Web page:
Sounds like you also might need an attorney specializing in trespass and proeprty damages on this - and I would say first thing tomorrow - because ultimately filing a civil claim against the company and maybe the neighbor will probably be necessary, even though it will likely not make it to court.


Answered 1 year ago by LCD

1
Vote

Late now - but police might still respond even though presumably it is now a day or more later - or they might say that if the evidence (equipment and trees and such) are gone you are out of luck. But with the physical damage still there - damaged driveway, torn up grass, damaged trees, dents in lawn from falling trees, probably some debris, oil staining, etc you probably have enough to file the complaint. Hopefully you got the company and owner's namers, or maybe ask the neighbor for them and if he has the contractor's insurance info - hinting non-committally that if the company's insurance pays for the damage maybe the neighbor will not have to pay for the damage.


The first thing to do would have been to call the police (given that there was significant damage and the tree service owner refused to give his insurance info) and file a police report for willful trespass and - oh, what would the other charge be - perhaps willful damage to property, and maybe willful endangerment if the house was potentially in the drop range of the trees.


The police would have gotten (at your request) the owner's info and insurance info and contractor and business and vehicle license numbers and such - which would then be in the police report and accessible by you. Because the skid steer loader caused damage to your property their might even be a motor vehicle bviolation or two in this. You would have to decide if the neighbor would be included in the complaint you file - but fail to do so and you are potentially losing some ammunition for recourse against his homeowner's insurance. Of course will tick him off - but if he let this go on (assuming he was home at the time) he is not much of a neighbor anyway. Could always be dropped from the complaint later if you wanted.


Calling the police would also have put a stop to the trespassing and locked the evidence in place for documentation - and possibly (at your request) have gotten any of the contractor's equipment that was on your property impounded - which would then be equipment you could have an attorney potentially put a lien on as protection against getting the damages repaired.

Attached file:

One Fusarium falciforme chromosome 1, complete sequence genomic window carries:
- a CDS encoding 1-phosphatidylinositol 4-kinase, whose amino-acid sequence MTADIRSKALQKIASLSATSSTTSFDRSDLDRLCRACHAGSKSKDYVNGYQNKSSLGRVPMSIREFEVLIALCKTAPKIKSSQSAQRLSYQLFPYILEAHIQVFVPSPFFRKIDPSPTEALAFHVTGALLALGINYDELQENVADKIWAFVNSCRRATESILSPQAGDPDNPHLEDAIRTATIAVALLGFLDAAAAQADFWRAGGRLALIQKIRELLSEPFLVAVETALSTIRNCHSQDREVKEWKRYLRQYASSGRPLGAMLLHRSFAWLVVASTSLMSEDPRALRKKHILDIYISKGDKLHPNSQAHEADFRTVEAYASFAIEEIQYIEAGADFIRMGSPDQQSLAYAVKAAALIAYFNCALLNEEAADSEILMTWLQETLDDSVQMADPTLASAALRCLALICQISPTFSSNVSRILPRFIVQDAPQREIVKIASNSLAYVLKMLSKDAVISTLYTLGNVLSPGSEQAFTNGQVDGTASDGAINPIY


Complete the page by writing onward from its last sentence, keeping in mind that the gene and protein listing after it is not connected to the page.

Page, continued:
Certainly you should have also documented the damage and the presence of trees and equipment and such on your property - with photos, written description of situation and damages (with date and time, signed by you), etc.


Also document any neighbors who may have seen the work going on - name, address, phone number, etc.


While filing a claim with YOUR insurance company might well lead to them paying for the damage and then going against the neighbor and the contractor to recover, that would also be a claim against YOUR insurance - probably raising YOUR rates, The contractor's and neighbor's insurance are the ones to go against. However - going to your insurance company might be the quickest way to get an attorney on the case - though they can settle the case any way they want as long as the damages are repaired. Also - file with YOUR insurance company and you will be paying at least your homeowner's policy deductible - as opposed to paying nothing probably.


Sounds like you also might need an attorney specializing in trespass and proeprty damages on this - and I would say first thing tomorrow - because ultimately filing a civil claim against the company and maybe the neighbor will probably be necessary, even though it will likely not make it to court.

Answered 1 year ago by LCD